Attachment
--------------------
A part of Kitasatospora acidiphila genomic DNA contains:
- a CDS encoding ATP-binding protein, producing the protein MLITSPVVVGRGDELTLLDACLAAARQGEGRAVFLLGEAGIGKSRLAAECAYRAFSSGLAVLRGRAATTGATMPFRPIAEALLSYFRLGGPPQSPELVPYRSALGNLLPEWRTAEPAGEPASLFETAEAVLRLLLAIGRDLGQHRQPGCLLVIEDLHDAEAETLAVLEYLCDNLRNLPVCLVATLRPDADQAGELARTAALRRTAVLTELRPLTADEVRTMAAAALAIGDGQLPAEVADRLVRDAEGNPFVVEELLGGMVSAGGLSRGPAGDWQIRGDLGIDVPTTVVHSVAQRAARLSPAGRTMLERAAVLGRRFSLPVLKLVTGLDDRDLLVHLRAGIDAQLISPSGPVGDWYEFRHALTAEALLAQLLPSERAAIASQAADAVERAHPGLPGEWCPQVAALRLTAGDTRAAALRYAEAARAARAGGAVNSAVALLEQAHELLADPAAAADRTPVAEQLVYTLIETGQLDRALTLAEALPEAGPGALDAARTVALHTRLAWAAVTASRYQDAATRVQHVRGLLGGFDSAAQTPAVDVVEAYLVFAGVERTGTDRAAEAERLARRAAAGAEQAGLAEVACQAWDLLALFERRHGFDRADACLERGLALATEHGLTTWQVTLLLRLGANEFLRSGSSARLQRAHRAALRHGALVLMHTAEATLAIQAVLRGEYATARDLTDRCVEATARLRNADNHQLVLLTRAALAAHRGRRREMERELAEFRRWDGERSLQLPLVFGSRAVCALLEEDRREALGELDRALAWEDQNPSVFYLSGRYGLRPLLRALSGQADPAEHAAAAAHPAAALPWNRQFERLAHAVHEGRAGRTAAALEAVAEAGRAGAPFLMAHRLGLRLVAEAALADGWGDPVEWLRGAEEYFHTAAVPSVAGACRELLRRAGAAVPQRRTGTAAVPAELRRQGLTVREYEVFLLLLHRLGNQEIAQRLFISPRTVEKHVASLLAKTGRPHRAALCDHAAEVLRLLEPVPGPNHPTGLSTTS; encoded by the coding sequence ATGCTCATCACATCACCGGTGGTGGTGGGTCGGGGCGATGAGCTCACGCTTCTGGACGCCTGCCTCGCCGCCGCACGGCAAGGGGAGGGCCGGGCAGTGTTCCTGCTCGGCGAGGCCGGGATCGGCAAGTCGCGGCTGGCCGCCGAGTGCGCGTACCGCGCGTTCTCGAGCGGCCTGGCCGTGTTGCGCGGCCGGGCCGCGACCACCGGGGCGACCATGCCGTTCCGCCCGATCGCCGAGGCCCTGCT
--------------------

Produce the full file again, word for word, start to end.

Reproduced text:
A part of Kitasatospora acidiphila genomic DNA contains:
- a CDS encoding ATP-binding protein, producing the protein MLITSPVVVGRGDELTLLDACLAAARQGEGRAVFLLGEAGIGKSRLAAECAYRAFSSGLAVLRGRAATTGATMPFRPIAEALLSYFRLGGPPQSPELVPYRSALGNLLPEWRTAEPAGEPASLFETAEAVLRLLLAIGRDLGQHRQPGCLLVIEDLHDAEAETLAVLEYLCDNLRNLPVCLVATLRPDADQAGELARTAALRRTAVLTELRPLTADEVRTMAAAALAIGDGQLPAEVADRLVRDAEGNPFVVEELLGGMVSAGGLSRGPAGDWQIRGDLGIDVPTTVVHSVAQRAARLSPAGRTMLERAAVLGRRFSLPVLKLVTGLDDRDLLVHLRAGIDAQLISPSGPVGDWYEFRHALTAEALLAQLLPSERAAIASQAADAVERAHPGLPGEWCPQVAALRLTAGDTRAAALRYAEAARAARAGGAVNSAVALLEQAHELLADPAAAADRTPVAEQLVYTLIETGQLDRALTLAEALPEAGPGALDAARTVALHTRLAWAAVTASRYQDAATRVQHVRGLLGGFDSAAQTPAVDVVEAYLVFAGVERTGTDRAAEAERLARRAAAGAEQAGLAEVACQAWDLLALFERRHGFDRADACLERGLALATEHGLTTWQVTLLLRLGANEFLRSGSSARLQRAHRAALRHGALVLMHTAEATLAIQAVLRGEYATARDLTDRCVEATARLRNADNHQLVLLTRAALAAHRGRRREMERELAEFRRWDGERSLQLPLVFGSRAVCALLEEDRREALGELDRALAWEDQNPSVFYLSGRYGLRPLLRALSGQADPAEHAAAAAHPAAALPWNRQFERLAHAVHEGRAGRTAAALEAVAEAGRAGAPFLMAHRLGLRLVAEAALADGWGDPVEWLRGAEEYFHTAAVPSVAGACRELLRRAGAAVPQRRTGTAAVPAELRRQGLTVREYEVFLLLLHRLGNQEIAQRLFISPRTVEKHVASLLAKTGRPHRAALCDHAAEVLRLLEPVPGPNHPTGLSTTS; encoded by the coding sequence ATGCTCATCACATCACCGGTGGTGGTGGGTCGGGGCGATGAGCTCACGCTTCTGGACGCCTGCCTCGCCGCCGCACGGCAAGGGGAGGGCCGGGCAGTGTTCCTGCTCGGCGAGGCCGGGATCGGCAAGTCGCGGCTGGCCGCCGAGTGCGCGTACCGCGCGTTCTCGAGCGGCCTGGCCGTGTTGCGCGGCCGGGCCGCGACCACCGGGGCGACCATGCCGTTCCGCCCGATCGCCGAGGCCCTGCT